Jeepney is one of the cultural symbols of the Philippines. Throughout the years it has faced different transformation but still maintains its ultimate purpose. It ferries the Filipino masses around the town at an inexpensive fare.
Jeepney’s name came from the blended words jeep and jitney. The word jeep originally came from G-P which is the acronym used for General Purpose vehicle. These G-P vehicles were used by military troops during the earlier decades. Jitney on the other hand refers to a minibus or public transportation vehicle used for ferrying passengers for a low fare.
History of Jeepney in the Philippines
Philippine jeepneys originated from the repurposed jeep vehicles left by the American troops in the country after World War II. Since infrastructures have been devastated and transportation systems like tranvias have also been affected by the war, the surplus of jeeps left were used by Filipinos.
Evolution of Jeepneys
The roofless jeeps were remodeled by adding top cover and extending the body. Handrails were attached to the ceiling, and a center aisle was allotted to allow riders to easily enter and leave the vehicle. Inside, two rows of seats that are parallel and facing each other were also added. The jeep was redesigned to carry many passengers in one trip. It could fit between 14 to 20 people at a time. When plying its route, it stops anywhere when a passenger will ride or alight, hence allowing convenience. The converted vehicle made mobility and transports faster and cheaper. Due to its convenience, and low fare, it has become ubiquitous and the dominant and preferred public transport of Filipinos. It became a mainstay in Philippine roads, and a part of daily life, and culture of Filipinos.
As the decades passed, jeepneys became more distinct. Vehicle manufacturers designed it more artistically with colorful paintings and locally made accessories. Some even exude a homey ambiance as jeepney owners add curtains, electric fan, lights with different colors, and other decorative details inside their vehicle. All of this resulted in a unique local vehicle that showcases Filipinos’ artistry and creativity and represents the Filipino culture. This uniqueness has been recognized even by other countries, and has made jeepney become a national image for the Filipinos.
Jeepney during the pandemic crisis
For decades the jeepney remained to be the king of the road in the country. It stayed iconic and regularly plied its routes until the pandemic crisis arose. During the onset of COVID19 pandemic, jeepney operations have ceased temporarily. On its return on the road, several adjustments were made.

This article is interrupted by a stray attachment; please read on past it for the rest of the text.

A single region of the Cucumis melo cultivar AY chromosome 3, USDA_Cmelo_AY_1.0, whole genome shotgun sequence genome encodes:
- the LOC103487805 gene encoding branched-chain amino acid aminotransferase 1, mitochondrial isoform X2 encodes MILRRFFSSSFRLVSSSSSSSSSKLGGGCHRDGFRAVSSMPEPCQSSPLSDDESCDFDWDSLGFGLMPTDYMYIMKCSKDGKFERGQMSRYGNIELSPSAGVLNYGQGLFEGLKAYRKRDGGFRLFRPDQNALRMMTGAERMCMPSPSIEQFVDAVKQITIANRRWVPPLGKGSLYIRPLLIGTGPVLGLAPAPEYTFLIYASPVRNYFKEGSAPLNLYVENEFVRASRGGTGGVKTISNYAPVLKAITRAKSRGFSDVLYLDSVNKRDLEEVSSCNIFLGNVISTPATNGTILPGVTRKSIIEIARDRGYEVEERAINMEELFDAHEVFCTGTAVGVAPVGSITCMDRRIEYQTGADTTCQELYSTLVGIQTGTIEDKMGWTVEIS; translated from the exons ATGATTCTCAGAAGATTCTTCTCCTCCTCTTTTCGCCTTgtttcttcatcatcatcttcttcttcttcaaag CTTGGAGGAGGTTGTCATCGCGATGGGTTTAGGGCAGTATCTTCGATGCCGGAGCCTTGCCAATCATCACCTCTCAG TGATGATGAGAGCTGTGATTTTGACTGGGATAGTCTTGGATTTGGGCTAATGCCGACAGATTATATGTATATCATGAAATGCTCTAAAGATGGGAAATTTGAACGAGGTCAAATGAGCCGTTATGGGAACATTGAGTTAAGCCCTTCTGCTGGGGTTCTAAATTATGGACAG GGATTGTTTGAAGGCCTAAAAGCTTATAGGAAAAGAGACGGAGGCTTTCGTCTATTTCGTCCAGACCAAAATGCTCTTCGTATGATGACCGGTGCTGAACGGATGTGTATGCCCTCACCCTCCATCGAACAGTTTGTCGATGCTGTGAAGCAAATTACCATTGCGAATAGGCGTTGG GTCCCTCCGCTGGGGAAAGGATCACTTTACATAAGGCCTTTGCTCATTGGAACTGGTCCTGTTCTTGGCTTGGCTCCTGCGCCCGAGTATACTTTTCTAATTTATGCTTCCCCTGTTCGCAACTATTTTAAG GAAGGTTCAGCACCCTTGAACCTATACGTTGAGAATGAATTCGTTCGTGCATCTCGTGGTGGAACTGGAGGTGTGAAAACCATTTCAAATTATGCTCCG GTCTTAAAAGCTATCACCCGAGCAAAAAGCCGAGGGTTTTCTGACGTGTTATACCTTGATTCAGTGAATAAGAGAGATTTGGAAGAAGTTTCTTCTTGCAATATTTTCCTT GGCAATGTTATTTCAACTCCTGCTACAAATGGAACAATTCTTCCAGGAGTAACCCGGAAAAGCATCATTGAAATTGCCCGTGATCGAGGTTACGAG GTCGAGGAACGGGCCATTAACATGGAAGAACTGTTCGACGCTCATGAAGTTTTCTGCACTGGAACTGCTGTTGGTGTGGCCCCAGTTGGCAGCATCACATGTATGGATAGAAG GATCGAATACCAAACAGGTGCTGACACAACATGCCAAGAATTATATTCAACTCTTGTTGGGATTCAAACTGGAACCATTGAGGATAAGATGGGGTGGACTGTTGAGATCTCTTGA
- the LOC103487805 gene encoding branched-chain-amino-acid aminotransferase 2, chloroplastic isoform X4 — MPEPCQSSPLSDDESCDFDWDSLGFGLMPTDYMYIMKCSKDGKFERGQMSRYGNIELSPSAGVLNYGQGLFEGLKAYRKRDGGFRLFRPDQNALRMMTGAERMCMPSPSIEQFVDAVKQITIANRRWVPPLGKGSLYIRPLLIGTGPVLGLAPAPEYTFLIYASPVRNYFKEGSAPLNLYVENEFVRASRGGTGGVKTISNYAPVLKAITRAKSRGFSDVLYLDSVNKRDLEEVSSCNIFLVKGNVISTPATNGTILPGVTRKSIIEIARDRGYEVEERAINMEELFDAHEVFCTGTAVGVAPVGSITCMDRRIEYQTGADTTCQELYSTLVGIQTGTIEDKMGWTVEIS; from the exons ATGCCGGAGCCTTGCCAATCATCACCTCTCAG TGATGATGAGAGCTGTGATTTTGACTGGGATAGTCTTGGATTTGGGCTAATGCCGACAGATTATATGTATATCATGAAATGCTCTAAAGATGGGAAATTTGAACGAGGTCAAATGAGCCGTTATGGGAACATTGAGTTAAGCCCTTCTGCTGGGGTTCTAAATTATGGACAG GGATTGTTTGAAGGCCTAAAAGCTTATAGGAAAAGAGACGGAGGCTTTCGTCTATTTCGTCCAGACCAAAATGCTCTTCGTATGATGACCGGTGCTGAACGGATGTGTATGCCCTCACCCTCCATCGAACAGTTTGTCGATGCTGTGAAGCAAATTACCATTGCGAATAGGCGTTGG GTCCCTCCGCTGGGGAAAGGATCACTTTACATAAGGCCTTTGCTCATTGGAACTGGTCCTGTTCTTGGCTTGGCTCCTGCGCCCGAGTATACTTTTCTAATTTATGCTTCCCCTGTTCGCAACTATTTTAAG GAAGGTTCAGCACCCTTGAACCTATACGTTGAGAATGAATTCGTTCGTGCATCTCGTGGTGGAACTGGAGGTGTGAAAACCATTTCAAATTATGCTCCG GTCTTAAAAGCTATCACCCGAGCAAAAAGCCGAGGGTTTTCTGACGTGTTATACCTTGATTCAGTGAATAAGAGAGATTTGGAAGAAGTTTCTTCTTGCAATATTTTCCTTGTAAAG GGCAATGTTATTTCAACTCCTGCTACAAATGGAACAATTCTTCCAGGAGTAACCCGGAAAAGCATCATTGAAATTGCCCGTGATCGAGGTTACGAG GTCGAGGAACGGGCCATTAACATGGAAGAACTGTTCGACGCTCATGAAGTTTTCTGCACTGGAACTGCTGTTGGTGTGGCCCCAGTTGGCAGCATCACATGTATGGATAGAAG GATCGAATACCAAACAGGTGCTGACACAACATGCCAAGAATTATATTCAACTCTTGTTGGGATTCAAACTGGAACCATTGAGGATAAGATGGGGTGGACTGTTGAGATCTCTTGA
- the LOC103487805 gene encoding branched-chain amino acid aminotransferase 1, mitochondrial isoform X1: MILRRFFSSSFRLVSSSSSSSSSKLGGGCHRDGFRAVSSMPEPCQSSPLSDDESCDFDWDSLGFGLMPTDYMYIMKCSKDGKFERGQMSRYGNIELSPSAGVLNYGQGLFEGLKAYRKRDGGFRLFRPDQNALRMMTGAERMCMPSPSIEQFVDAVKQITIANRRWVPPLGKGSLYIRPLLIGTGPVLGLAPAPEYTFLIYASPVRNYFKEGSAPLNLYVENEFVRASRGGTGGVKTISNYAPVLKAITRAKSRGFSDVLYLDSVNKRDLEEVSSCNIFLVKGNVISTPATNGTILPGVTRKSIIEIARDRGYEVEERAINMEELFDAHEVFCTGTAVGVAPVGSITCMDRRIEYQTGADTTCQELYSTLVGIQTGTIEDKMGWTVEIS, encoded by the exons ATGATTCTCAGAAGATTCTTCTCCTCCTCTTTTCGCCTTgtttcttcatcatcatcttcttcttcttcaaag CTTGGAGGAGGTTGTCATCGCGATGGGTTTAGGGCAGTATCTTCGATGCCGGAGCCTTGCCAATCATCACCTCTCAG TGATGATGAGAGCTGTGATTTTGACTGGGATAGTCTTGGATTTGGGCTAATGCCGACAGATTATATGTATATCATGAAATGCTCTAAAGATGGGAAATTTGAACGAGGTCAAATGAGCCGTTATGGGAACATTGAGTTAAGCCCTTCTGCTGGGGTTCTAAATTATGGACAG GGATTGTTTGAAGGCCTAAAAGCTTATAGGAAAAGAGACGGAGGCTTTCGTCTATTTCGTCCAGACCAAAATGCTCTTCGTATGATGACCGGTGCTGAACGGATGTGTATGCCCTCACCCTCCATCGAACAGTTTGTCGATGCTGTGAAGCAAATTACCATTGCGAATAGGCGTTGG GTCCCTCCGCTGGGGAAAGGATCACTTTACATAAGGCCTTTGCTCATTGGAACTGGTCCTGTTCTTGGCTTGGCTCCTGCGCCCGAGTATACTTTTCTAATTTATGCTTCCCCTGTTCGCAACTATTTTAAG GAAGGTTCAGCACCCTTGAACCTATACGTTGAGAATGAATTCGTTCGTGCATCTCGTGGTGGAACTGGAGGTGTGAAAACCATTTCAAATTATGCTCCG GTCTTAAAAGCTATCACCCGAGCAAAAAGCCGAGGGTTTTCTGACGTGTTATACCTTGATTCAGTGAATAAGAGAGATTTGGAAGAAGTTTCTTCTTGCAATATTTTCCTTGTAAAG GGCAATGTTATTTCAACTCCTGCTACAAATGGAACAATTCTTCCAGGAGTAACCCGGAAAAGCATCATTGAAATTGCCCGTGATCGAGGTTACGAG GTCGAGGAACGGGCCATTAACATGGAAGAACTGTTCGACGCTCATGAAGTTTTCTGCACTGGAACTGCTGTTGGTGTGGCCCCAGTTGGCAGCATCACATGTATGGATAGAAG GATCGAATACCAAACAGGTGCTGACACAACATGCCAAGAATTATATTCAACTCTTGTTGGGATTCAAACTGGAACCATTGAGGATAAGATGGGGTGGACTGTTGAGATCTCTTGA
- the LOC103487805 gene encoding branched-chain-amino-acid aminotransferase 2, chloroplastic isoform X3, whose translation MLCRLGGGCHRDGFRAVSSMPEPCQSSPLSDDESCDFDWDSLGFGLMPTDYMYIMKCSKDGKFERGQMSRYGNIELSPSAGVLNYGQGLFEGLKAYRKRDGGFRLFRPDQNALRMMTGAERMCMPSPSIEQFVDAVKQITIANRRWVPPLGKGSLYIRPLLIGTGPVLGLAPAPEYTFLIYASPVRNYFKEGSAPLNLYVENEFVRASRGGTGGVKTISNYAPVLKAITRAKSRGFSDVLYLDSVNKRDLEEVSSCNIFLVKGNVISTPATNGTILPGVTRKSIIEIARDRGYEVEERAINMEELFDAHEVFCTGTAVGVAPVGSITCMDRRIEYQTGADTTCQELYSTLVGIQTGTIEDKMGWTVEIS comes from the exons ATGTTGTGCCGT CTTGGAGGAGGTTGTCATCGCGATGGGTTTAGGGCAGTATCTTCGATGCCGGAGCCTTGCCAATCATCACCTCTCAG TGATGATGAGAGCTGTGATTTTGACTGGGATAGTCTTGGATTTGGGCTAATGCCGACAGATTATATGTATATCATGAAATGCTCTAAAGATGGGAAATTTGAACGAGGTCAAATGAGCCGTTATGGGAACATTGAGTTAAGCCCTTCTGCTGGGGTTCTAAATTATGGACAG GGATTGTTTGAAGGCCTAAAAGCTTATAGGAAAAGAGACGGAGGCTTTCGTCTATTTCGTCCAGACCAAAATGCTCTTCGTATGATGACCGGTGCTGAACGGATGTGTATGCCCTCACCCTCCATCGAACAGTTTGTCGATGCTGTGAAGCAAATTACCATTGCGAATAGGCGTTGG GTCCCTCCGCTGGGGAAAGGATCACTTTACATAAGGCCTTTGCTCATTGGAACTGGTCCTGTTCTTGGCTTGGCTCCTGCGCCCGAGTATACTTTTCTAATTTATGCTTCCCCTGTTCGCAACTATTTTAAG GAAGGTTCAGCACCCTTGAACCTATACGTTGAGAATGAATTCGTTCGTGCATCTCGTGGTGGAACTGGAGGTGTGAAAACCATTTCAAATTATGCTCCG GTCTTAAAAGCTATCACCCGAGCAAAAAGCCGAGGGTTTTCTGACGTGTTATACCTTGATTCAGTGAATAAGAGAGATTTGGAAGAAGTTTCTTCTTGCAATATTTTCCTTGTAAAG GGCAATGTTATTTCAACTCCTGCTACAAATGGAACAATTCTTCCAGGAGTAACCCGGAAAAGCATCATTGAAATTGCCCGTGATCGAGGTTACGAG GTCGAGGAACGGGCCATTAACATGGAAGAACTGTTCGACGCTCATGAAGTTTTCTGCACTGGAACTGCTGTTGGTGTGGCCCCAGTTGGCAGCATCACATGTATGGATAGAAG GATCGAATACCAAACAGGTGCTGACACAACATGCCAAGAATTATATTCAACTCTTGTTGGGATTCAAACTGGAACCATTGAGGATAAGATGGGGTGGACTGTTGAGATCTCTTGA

Fare Passing – “Bayad Po”
Part of the experience of riding jeepney is uttering the expression “bayad po” and handing your fare to the person sitting next to you. Your money will then be passed until it reaches the driver. In the same way, your change will be handed to you. This system has been one of the reasons why the jeepney culture has been a distinct and interesting experience among foreigners. This system represents the Filipino culture of “pakikisama” by being sociable and working together. However, during the pandemic crisis, this system is not ideal as the virus easily spread with human contact. As social distancing is being observed, contactless payment solution is being suggested for jeepneys. If this will embraced, we may soon less hear the expression “bayad po” whenever riding the jeepney.
2. Crowded seating – “Tabi-tabi“
With the seating layout of jeepneys, passengers can easily talk to each other. This enable the riders to easily ask for direction or ask how much is the fare if they are not familiar with prices. Also, this setup, allows passengers to casually talk with each other and socialize while riding the vehicle. The interior of jeepneys in the time of pandemic crisis however has been required to be fitted with health safety barriers to ensure distance among passengers.
3. Open air – “Mahangin”
Throughout the years the Philippine jeepney design has changed. Some of the colorful classic jeepneys are gone, and the more recent ones have a resemblance to the cab van. Jeepneys have also become longer and wider. Electronic jeepneys are also created and operated in some parts of the country. Regardless of the changes, the original feature of the jeep has been maintained. The open design for easy air-flow has been retained. Its open back and open windows allow passengers to enjoy outside elements while riding the jeepney. They can hear the sound, look at the surroundings, smell the aromas, and feel the air from the outside. This feature is ideal especially for jeepneys plying around towns in provinces where the air is fresh and the views still has greeneries. During the pandemic crisis, the jeepneys’ open design is ideal, as it guarantees the free flow of air. This prevents the virus from staying in one place. With its open design, jeepneys provide workers safer transportation when going to work and returning back home.
Although the Philippine jeepney continues to evolve throughout time to improve its safety features and design, we hope that it will also continue to reflect Filipino culture.
Philippine jeepney is not just about riding. It’s about experience. Happy riding
Header image courtesy: Wikipedia
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